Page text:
The Fall Of Flight 261

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The crew of Alaska Airlines Flight 261 had a final, desperate plan to save the 88 lives on board. The plane seemed to be plummeting because a key mechanism had jammed in a position that was forcing its nose down. The crew radioed a company mechanic on the ground with an urgent plea: Were there any "hidden circuit breakers" that could cut off power to the horizontal stabilizer--the device they believed had taken deadly control of the plane? No, the mechanic replied, he didn't know of any. But as the plane temporarily stabilized, he signed off on an optimistic note: "See you on the ground."

Flight 261 never made it to the ground. After a long, agonizing struggle with the lurching aircraft, punctuated by two loud noises, the twin-engine MD-83 hurtled toward the Pacific in a grim death spiral--"spinning," "corkscrewing" and "nose down," in the words of eyewitnesses. When the plane made its high-speed crash into the water 40 miles from Los Angeles, all 83 passengers and five crew members were apparently killed instantly.

In an all-too-familiar ritual, news reports quickly and poignantly filled out the lives that matched the names on the passenger list. The six Clemetsons were a bright-eyed young family: a doctor, his wife, two sons and two daughters. A single Seattle school, John Hay Elementary, lost four of its students.

Almost as disturbing as the lives lost was the question of whether the crash was avoidable. Alaska Airlines has a remarkable safety record, despite landing in some of the most hazardous conditions in the world. This was its first major accident in decades. But it is also facing possible fines for alleged maintenance violations, and it is the subject of a federal grand jury investigation. The crash comes at a time when federal officials have been getting tougher with airlines over alleged safety lapses--and becoming more willing to bring criminal charges. As investigators look into the causes of the crash, the stakes for Alaska Airlines could be sky high.

Flight 261 began its journey last Monday--from Puerto Vallarta, Mexico, to San Francisco and Seattle--with no apparent problems. The first hour and a half was smooth flying: at 3:55 p.m. the crew received routine clearance to remain at a cruising altitude of 31,000 ft. The first sign of trouble came 15 minutes later, when--according to the National Transportation Safety Board--the pilot reported that he was having "control difficulties" and that the plane had descended to 26,000 ft. Moments later, it was down to 23,700 ft.

Despite the 7,000-ft. plunge, the crew seemed to regain control. But moments later, they were reporting that the plane had a jammed stabilizer and that they were having "trouble maintaining altitude." When it was clear there were no circuit breakers to disable the stabilizer, the crew requested permission to make an emergency landing at Los Angeles International Airport. They told air controllers they wanted to remain over water as they prepared for landing.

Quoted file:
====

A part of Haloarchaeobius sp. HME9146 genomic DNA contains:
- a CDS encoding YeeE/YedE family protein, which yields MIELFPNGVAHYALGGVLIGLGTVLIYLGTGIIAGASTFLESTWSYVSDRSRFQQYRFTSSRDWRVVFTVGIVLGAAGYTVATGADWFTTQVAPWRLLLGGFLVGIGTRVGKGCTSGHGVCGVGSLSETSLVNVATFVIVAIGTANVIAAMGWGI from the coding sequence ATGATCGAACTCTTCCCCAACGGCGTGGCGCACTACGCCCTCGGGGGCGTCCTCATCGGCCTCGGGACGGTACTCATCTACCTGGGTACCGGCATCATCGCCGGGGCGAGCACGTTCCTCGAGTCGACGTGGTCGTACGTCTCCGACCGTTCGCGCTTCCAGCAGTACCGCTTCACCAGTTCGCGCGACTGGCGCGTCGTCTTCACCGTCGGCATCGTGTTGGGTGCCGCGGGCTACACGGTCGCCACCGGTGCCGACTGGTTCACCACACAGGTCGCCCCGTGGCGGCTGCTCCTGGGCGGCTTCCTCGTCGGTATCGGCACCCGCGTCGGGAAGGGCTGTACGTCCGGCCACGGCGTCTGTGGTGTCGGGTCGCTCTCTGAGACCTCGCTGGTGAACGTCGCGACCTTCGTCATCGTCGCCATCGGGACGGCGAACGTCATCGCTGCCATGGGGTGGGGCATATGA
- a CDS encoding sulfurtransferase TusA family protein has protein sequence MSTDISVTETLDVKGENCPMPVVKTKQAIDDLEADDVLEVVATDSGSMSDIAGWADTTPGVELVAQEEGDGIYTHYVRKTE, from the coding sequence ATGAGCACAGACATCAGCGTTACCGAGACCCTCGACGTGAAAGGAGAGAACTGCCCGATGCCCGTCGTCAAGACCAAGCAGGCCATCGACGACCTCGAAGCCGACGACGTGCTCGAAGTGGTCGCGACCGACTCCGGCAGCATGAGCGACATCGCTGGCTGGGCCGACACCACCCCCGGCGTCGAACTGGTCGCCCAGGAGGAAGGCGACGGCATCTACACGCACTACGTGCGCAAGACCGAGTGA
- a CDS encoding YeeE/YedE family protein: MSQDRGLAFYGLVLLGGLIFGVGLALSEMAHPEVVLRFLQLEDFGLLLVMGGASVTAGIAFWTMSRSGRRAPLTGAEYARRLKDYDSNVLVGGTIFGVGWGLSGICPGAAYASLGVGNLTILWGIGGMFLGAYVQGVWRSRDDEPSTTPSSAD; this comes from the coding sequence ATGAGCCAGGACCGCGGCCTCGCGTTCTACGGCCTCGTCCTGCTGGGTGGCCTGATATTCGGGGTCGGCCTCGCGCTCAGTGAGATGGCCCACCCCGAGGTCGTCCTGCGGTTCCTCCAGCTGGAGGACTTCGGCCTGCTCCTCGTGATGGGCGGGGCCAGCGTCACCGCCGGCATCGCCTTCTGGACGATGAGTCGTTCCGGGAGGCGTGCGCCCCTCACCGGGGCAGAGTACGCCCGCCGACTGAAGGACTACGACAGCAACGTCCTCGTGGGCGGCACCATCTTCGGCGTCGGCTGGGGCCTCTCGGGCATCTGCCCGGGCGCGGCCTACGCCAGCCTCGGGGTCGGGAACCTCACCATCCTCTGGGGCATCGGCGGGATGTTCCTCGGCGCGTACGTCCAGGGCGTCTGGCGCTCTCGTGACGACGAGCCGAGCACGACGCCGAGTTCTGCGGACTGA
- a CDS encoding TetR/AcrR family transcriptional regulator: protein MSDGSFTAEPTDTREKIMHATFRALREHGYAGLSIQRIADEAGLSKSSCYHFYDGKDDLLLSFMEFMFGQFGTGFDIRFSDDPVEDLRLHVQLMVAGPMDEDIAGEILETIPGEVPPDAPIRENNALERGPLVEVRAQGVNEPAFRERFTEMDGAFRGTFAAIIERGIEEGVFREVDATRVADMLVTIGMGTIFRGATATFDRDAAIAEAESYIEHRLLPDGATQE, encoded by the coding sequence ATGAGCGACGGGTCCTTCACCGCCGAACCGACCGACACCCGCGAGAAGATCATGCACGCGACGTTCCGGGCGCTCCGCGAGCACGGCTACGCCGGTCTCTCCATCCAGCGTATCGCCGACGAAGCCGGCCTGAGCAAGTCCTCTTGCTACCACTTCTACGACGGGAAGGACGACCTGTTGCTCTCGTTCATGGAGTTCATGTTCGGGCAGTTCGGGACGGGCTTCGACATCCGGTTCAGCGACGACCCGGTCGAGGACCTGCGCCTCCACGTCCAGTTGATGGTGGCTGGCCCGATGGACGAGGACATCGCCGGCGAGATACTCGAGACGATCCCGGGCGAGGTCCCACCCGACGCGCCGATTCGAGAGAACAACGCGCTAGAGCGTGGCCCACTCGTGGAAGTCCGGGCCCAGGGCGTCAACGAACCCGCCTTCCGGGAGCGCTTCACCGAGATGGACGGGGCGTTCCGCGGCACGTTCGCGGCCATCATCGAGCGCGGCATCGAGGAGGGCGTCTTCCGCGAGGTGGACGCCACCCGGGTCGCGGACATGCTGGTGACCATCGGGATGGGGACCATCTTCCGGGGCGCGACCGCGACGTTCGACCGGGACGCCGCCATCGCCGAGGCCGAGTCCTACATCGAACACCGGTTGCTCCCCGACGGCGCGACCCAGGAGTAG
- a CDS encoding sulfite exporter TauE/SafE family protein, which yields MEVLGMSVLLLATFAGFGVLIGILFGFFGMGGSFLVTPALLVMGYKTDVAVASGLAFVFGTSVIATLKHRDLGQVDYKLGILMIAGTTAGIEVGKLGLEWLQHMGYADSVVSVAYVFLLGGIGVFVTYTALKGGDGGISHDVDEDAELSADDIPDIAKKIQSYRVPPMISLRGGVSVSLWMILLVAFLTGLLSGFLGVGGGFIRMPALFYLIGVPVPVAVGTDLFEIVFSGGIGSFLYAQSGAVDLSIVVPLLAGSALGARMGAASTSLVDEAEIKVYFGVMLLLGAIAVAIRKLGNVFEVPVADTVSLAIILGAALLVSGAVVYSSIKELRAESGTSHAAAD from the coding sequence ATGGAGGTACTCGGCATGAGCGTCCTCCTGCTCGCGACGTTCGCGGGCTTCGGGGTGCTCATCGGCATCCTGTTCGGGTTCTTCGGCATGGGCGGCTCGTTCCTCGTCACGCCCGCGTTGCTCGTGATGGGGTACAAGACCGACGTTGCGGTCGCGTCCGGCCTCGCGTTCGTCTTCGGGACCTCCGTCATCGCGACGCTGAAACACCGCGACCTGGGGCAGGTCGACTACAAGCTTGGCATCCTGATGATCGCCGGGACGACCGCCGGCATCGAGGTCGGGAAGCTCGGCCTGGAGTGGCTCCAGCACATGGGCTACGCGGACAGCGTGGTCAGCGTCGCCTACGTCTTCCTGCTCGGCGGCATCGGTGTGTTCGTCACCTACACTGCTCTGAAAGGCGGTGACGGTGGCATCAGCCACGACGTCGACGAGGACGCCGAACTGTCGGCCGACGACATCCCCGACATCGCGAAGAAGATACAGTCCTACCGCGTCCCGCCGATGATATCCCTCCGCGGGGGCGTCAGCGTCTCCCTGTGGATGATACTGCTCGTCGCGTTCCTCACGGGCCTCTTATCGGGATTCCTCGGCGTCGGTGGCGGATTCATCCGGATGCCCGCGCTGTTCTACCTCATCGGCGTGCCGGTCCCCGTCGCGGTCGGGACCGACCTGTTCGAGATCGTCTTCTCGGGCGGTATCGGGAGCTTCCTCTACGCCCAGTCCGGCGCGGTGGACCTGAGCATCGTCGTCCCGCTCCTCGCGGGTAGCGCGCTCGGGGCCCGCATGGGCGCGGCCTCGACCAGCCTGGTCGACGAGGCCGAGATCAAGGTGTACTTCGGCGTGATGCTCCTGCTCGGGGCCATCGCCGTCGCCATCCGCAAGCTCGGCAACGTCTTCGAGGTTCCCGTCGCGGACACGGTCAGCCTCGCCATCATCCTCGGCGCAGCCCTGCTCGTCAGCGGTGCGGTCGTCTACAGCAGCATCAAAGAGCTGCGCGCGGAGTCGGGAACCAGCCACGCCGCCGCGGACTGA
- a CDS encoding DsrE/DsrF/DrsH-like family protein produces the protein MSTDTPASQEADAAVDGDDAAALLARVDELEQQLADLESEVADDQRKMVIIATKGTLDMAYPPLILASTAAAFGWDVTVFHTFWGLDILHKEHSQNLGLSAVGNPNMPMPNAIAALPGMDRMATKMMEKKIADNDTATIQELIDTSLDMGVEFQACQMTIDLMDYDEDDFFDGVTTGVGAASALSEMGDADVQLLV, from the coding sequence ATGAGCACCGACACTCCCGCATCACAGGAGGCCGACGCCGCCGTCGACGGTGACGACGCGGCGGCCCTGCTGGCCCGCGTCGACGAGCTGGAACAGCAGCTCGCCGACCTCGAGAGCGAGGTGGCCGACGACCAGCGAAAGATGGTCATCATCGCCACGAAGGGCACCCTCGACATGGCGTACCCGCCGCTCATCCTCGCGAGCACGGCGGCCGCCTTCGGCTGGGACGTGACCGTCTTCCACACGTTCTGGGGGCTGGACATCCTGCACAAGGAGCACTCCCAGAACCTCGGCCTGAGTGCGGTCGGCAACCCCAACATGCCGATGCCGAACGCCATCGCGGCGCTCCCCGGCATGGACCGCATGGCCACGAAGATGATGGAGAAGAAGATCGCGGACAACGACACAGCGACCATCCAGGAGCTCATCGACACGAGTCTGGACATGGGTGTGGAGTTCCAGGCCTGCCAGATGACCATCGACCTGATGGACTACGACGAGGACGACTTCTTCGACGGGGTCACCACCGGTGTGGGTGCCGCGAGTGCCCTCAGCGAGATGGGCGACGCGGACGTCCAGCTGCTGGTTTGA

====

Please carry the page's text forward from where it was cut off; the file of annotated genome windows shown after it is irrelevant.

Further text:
The Flight 261 disaster aggravates questions that have been directed at Alaska Airlines. It is the subject of a federal investigation into alleged falsification of maintenance records in its Oakland, Calif., facility. The Federal Aviation Administration has proposed fining the airline $44,000 and revoking certification of several mechanics.

But any action by the FAA has been on hold since an Oakland grand jury began investigating similar charges. The inquiry involves several Alaska Airlines employees suspected of "pencil whipping"--falsifying, in the parlance of the industry--documents to indicate that maintenance checks had been done on some MD-80s when they were not. According to sources close to the investigation, the inquiry was widened recently after federal investigators suspected that more planes had not been properly checked. There has been no suggestion that the plane that crashed last week was part of any investigation. But the question remains: Was there some problem with the plane, particularly its horizontal stabilizer, that the airline should have caught?

Alaska Airlines insists the investigation of its maintenance practices is aimed only at a specific kind of final check that is "above and beyond" what is required by the plane's manufacturers. CEO John Kelly insists that in no way did any of the alleged missteps affect passenger safety. "My daughter flies on my airline; my wife flies on my airline," says Kelly. "No one is trying to get away with anything."

Aviation watchdogs have been baring their teeth in the aftermath of two high-profile crashes in 1996--ValuJet in Florida and TWA off the coast of New York. Regulators have been increasingly willing to bring criminal charges against airlines and their employees for negligence and deliberate disregard of safety guidelines. Federal prosecutors won a criminal conviction of aircraft-maintenance company SabreTech in December in connection with the hazardous material that allegedly caused the ValuJet crash, which killed 110 people. The same month, American Airlines pleaded guilty to criminal charges--and paid $8 million in fines--for illegal handling of pesticides and other hazardous materials at Miami International Airport. "If felony and prison haven't been in the professional vocabulary of my clients to date," says Douglas Fellman, a Washington lawyer who defends aviation companies, "they belong there now."

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